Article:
|Fig. 1: Schematic representation of the SEI layer between the anode and electrolyte. The layer is permeable to positive lithium ions but not to electrons. (Source: Wikimedia Commons)|
Increasing global energy demands necessitate improved energy storage methods, a promising one being lithium-ion batteries. Lithium metals low electrochemical potential and high theoretical capacity make it a desirable material for use in high energy density battery applications, from consumer electronics to military power sources.  Lithium-ion cells function through the reversible intercalation of lithium ions between the two battery electrodes while electrons are sequestered through an external circuit and used for power generation. Although promising, barriers in fabrication, including optimizing electrode materials and kinetic inefficiencies, present obstacles to unlocking the full theoretical potential of lithium-ion batteries.
CNTs are an allotrope of carbon composed of either single or multiple sheets of graphene rolled into a cylinder. Their unique properties are attributed to the quantum effects caused by their high aspect ratio: diameters range between 0.2 - 5 nm and lengths from 10 nm - 1 cm. In addition, the direction around which CNTs are rolled, which dictates their specific structure, causes CNTs with different structures to exhibit different properties (see Fig. 1). Leveraging their properties, including high mechanical strength, elasticity, surface-to-volume ratio, thermal conductivity, and electron mobility, may improve current and potential energy conversion and storage applications.
During charging and discharging, lithium ions shuttle between the cathode and anode through an electrolyte, the battery component that separates the two electrodes and is conductive to ions, but not to electrons. Lithium, a highly reactive metal, initially decomposes at the contact with the electrolyte to form the solid electrolyte interphase (SEI) (see Fig. 1).  This layer, about 30-50 nanometers thick, passivates the lithium electrode and prevents more lithium metal being consumed by reactions with the electrolyte. However, it is vastly complex and difficult to analyze, and although it has been studied extensively, it is one of the least understood components of the battery.  Composed of a network of organic and inorganic molecules, the SEI is fragile and reduces the cycle life of the cell due to its irreversible use of lithium and reaction inefficiency.  Effective SEIs require mechanical stability to ensure it does not break with changing electrode volume, electronic insulation to prevent further consumption of the lithium electrode, and ionic conduction to allow the transport of lithium ions between electrodes, and further research must be done to determine how to understand and optimize these properties.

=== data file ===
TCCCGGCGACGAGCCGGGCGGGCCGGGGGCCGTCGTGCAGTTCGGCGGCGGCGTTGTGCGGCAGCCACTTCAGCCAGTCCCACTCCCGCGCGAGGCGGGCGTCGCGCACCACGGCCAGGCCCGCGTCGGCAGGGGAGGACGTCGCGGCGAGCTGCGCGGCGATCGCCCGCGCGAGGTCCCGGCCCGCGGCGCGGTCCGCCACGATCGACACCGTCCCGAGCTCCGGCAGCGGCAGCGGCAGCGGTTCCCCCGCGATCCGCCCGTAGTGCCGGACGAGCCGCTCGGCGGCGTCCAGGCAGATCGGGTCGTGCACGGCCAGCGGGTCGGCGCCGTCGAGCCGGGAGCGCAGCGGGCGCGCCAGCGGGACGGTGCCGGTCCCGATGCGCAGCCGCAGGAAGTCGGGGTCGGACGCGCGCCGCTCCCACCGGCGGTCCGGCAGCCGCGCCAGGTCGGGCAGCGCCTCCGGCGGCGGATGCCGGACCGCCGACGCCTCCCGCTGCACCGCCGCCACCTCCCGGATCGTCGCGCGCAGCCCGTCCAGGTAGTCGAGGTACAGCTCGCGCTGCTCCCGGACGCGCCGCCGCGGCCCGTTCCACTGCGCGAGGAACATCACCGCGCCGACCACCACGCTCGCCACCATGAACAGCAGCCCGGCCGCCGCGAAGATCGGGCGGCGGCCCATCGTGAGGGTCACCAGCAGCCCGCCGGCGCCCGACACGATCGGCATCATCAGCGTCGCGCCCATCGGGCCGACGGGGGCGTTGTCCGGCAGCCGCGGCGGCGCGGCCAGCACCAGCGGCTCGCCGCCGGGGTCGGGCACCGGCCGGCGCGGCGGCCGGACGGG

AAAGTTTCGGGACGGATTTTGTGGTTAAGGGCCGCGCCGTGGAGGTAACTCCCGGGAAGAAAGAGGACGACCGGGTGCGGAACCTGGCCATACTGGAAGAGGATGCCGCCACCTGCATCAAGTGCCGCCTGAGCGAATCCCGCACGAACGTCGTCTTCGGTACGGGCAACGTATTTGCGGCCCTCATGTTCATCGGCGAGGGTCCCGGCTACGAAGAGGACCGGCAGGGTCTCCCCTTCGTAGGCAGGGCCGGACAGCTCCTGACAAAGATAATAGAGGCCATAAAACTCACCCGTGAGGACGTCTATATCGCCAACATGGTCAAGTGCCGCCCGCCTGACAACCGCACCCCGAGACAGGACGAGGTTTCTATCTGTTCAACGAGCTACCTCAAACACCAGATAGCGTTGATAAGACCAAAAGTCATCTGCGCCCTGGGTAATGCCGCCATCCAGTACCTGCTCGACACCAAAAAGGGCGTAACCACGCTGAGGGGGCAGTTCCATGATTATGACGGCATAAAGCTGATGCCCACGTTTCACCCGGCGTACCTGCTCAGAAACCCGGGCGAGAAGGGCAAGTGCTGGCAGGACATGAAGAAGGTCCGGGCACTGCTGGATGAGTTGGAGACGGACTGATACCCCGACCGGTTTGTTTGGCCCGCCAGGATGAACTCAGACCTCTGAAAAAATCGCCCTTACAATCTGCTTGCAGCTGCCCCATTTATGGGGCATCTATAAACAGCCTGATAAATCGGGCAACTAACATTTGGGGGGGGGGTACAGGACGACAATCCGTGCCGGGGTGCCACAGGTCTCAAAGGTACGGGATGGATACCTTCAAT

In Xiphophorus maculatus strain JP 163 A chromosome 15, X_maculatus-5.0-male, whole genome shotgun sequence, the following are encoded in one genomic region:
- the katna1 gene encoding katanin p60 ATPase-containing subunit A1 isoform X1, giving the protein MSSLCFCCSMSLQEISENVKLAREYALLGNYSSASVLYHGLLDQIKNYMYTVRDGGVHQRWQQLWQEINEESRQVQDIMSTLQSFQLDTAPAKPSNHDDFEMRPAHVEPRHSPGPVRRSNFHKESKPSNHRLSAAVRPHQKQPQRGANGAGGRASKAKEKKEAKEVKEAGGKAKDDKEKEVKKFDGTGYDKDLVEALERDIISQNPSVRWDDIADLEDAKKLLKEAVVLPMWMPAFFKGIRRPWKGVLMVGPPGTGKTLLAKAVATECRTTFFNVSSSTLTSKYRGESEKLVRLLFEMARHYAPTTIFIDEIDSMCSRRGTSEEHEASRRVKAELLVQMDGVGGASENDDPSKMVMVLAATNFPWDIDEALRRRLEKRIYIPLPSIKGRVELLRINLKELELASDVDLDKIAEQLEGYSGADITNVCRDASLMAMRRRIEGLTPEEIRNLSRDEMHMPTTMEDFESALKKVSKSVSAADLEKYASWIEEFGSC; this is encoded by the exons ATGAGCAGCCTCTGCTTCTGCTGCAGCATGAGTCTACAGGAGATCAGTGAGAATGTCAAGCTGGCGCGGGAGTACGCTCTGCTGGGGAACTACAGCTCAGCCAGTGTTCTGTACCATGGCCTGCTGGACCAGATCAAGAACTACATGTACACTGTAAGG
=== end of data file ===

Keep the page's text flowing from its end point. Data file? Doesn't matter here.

Studies of SEI morphology and chemistry have employed numerous surface sensitive techniques, including X-ray spectroscopy, electron microscopy, and nuclear magnetic resonance spectroscopy.  These characterization techniques have specific sample preparation requirements, and often must be performed ex situ. These requirements limit the scope of study, as SEIs are highly affected by changes in environment, and an external environment does not accurate represent how the SEI functions within a cell. In situ experiments of neutron reflectometry (NR), atomic force microscopy (AFM), and X-ray reflectometry have been performed and have illuminated key insights on the early formation of the SEI. In situ NR revealed the formation of a lithium-rich layer and the rate of growth based on electrode voltage, and these results were confirmed with the other methods.
Another study investigated the change in chemical composition of the SEI using soft X-ray absorption spectroscopy (XAS).  The results show that when using a carbonaceous anode material as a scaffold to hold lithium, a reversible formation of the SEI was possible between the electrode and electrolyte. By analyzing the absorption spectra of lower energy soft X-rays, researchers tracked the complex chemical species in the SEI and determined that some amount of the layer is decomposed upon discharging of the cell.
Lithiums high gravitmetric and volumetric energy densities make it a highly desirable electrode material for energy dense batteries. Lithium-ion batteries can be used in a range of applications, and thus have been researched extensively. Even so, current technologies have not reached theoretical capacity limits due to kinetic losses in efficiency. The SEI plays a critical role in the performance of lithium-ion batteries and, although studied significantly, is still not well-understood. Recent studies on the morphological and chemical structure of the SEI have resulted in findings that are the first step in unveiling the nature and behavior of the SEI layer. This in turn will improve electrode and electrolyte designs to optimize the function of lithium-ion batteries. Thus, understanding and improvement of the SEI will have a significant impact on new-age battery technologies.
© Kelsey Pian. The author warrants that the work is the author's own and that Stanford University provided no input other than typesetting and referencing guidelines. The author grants permission to copy, distribute and display this work in unaltered form, with attribution to the author, for noncommercial purposes only. All other rights, including commercial rights, are reserved to the author.
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